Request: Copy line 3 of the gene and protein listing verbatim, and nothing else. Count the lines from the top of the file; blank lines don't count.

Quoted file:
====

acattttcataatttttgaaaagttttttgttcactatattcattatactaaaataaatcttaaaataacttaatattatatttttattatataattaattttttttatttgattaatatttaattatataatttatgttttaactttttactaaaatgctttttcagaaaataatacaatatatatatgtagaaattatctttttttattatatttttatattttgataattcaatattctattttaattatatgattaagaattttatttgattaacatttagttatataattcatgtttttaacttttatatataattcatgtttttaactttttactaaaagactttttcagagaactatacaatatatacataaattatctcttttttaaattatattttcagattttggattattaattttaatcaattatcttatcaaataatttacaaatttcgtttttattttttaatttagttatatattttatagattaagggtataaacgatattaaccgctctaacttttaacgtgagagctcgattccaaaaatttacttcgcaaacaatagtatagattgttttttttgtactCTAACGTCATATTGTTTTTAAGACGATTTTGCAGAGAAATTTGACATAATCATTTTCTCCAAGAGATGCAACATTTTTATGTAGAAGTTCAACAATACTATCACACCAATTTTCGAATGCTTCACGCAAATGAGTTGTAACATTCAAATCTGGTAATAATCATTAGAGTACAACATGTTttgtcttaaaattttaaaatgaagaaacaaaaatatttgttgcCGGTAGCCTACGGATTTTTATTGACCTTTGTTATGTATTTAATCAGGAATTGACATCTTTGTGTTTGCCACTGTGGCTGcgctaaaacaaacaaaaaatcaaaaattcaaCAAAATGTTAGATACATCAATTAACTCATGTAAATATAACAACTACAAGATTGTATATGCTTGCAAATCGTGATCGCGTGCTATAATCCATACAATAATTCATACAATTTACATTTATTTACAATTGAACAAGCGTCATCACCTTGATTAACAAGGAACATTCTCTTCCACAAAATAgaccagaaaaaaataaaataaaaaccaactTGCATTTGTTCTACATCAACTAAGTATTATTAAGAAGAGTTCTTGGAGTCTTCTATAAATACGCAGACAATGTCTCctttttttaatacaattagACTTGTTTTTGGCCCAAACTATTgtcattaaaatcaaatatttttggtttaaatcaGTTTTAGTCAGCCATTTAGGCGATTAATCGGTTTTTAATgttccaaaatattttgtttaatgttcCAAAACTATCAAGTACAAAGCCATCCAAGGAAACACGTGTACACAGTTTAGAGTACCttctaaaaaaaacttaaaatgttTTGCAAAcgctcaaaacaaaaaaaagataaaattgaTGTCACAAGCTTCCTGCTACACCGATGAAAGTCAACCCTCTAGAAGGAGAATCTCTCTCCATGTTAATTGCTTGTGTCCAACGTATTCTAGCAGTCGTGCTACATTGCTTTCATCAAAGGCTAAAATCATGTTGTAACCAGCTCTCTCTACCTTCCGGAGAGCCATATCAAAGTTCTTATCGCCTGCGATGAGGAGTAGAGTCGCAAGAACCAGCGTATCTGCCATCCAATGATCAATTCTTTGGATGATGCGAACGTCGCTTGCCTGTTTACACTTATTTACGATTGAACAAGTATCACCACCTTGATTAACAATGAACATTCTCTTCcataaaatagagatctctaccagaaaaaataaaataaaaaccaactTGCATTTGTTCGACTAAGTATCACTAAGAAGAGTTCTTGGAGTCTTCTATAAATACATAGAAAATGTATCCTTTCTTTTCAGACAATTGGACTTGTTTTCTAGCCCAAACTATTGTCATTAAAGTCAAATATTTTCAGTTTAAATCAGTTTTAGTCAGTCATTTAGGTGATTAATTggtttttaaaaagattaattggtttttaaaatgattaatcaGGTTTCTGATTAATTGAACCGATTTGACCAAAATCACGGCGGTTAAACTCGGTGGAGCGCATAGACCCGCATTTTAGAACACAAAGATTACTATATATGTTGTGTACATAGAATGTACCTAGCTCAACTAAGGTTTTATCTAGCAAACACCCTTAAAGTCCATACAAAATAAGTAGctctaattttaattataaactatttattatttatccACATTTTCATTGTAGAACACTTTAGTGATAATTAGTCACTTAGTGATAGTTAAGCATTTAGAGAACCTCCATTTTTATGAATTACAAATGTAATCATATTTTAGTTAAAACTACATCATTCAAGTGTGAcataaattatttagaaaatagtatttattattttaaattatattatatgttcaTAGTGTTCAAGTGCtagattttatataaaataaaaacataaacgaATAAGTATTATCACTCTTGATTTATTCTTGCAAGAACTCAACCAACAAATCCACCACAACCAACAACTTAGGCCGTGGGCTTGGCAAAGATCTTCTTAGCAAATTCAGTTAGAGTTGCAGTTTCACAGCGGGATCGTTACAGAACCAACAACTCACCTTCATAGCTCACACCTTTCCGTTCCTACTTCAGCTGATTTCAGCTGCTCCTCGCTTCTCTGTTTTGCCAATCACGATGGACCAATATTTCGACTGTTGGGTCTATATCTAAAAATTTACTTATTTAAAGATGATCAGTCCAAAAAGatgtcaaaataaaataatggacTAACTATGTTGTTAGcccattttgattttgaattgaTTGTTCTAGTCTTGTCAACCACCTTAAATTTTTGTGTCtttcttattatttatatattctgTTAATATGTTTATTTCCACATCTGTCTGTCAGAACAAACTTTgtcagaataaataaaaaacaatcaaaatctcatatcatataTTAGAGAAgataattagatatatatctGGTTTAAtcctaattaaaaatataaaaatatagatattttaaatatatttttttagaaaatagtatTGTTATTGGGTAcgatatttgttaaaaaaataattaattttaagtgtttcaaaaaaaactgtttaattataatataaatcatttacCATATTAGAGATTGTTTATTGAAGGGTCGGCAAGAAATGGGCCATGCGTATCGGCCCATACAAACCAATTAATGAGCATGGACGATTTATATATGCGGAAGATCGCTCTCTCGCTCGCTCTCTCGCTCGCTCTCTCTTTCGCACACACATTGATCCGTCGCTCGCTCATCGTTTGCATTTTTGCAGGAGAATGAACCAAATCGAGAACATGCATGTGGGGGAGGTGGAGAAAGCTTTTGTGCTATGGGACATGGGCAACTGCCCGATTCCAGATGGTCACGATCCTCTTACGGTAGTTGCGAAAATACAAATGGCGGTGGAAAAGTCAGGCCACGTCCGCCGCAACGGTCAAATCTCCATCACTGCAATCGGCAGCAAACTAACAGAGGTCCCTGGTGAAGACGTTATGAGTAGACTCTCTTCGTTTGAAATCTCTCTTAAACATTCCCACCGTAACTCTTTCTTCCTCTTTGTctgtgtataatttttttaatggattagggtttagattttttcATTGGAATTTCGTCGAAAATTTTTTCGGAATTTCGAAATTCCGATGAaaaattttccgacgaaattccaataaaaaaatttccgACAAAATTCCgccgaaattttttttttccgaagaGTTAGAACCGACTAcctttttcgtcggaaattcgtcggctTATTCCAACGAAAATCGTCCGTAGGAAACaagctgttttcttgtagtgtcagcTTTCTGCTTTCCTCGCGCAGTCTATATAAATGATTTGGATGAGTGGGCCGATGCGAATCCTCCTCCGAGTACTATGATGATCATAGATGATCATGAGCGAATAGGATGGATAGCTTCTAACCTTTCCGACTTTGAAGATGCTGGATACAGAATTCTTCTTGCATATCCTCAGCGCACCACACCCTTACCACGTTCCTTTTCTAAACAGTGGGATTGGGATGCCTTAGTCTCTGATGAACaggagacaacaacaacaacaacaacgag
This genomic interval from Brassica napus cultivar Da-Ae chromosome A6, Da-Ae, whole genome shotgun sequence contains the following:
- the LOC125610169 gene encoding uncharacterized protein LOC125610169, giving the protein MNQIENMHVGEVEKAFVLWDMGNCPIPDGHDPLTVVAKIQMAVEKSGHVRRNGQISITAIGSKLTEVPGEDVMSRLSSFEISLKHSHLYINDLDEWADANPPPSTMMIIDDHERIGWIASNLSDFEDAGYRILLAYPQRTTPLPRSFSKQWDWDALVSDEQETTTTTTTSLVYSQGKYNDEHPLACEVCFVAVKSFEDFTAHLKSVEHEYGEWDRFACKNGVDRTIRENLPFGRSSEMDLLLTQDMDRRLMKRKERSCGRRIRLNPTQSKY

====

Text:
- the LOC125610169 gene encoding uncharacterized protein LOC125610169, giving the protein MNQIENMHVGEVEKAFVLWDMGNCPIPDGHDPLTVVAKIQMAVEKSGHVRRNGQISITAIGSKLTEVPGEDVMSRLSSFEISLKHSHLYINDLDEWADANPPPSTMMIIDDHERIGWIASNLSDFEDAGYRILLAYPQRTTPLPRSFSKQWDWDALVSDEQETTTTTTTSLVYSQGKYNDEHPLACEVCFVAVKSFEDFTAHLKSVEHEYGEWDRFACKNGVDRTIRENLPFGRSSEMDLLLTQDMDRRLMKRKERSCGRRIRLNPTQSKY